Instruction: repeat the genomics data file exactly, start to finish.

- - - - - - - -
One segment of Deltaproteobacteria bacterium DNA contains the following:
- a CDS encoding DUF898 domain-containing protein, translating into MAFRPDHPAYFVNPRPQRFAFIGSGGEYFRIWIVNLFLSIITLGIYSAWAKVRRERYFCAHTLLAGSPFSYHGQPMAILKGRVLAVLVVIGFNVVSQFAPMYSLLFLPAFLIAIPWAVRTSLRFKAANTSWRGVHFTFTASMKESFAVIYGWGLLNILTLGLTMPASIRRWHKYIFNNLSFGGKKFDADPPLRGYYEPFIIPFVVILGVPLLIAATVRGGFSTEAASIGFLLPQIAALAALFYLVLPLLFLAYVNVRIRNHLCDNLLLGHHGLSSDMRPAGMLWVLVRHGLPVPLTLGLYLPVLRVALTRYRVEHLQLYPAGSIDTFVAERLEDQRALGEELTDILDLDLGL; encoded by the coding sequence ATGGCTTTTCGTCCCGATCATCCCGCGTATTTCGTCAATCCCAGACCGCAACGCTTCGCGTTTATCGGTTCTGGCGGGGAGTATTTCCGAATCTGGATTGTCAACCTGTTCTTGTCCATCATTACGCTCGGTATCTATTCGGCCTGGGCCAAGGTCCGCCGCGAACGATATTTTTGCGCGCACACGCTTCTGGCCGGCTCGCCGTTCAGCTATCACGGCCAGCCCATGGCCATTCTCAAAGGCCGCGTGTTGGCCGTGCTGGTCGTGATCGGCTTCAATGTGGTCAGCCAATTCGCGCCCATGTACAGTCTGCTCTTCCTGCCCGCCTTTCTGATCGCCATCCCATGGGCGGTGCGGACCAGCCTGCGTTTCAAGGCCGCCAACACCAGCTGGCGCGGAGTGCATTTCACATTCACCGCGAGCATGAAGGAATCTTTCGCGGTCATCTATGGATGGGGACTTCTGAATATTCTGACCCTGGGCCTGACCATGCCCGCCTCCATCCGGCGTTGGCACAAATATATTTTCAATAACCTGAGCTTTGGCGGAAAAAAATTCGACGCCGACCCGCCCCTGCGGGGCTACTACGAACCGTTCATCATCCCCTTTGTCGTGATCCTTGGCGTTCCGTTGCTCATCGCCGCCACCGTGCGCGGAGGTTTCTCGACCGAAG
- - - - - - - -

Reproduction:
One segment of Deltaproteobacteria bacterium DNA contains the following:
- a CDS encoding DUF898 domain-containing protein, translating into MAFRPDHPAYFVNPRPQRFAFIGSGGEYFRIWIVNLFLSIITLGIYSAWAKVRRERYFCAHTLLAGSPFSYHGQPMAILKGRVLAVLVVIGFNVVSQFAPMYSLLFLPAFLIAIPWAVRTSLRFKAANTSWRGVHFTFTASMKESFAVIYGWGLLNILTLGLTMPASIRRWHKYIFNNLSFGGKKFDADPPLRGYYEPFIIPFVVILGVPLLIAATVRGGFSTEAASIGFLLPQIAALAALFYLVLPLLFLAYVNVRIRNHLCDNLLLGHHGLSSDMRPAGMLWVLVRHGLPVPLTLGLYLPVLRVALTRYRVEHLQLYPAGSIDTFVAERLEDQRALGEELTDILDLDLGL; encoded by the coding sequence ATGGCTTTTCGTCCCGATCATCCCGCGTATTTCGTCAATCCCAGACCGCAACGCTTCGCGTTTATCGGTTCTGGCGGGGAGTATTTCCGAATCTGGATTGTCAACCTGTTCTTGTCCATCATTACGCTCGGTATCTATTCGGCCTGGGCCAAGGTCCGCCGCGAACGATATTTTTGCGCGCACACGCTTCTGGCCGGCTCGCCGTTCAGCTATCACGGCCAGCCCATGGCCATTCTCAAAGGCCGCGTGTTGGCCGTGCTGGTCGTGATCGGCTTCAATGTGGTCAGCCAATTCGCGCCCATGTACAGTCTGCTCTTCCTGCCCGCCTTTCTGATCGCCATCCCATGGGCGGTGCGGACCAGCCTGCGTTTCAAGGCCGCCAACACCAGCTGGCGCGGAGTGCATTTCACATTCACCGCGAGCATGAAGGAATCTTTCGCGGTCATCTATGGATGGGGACTTCTGAATATTCTGACCCTGGGCCTGACCATGCCCGCCTCCATCCGGCGTTGGCACAAATATATTTTCAATAACCTGAGCTTTGGCGGAAAAAAATTCGACGCCGACCCGCCCCTGCGGGGCTACTACGAACCGTTCATCATCCCCTTTGTCGTGATCCTTGGCGTTCCGTTGCTCATCGCCGCCACCGTGCGCGGAGGTTTCTCGACCGAAG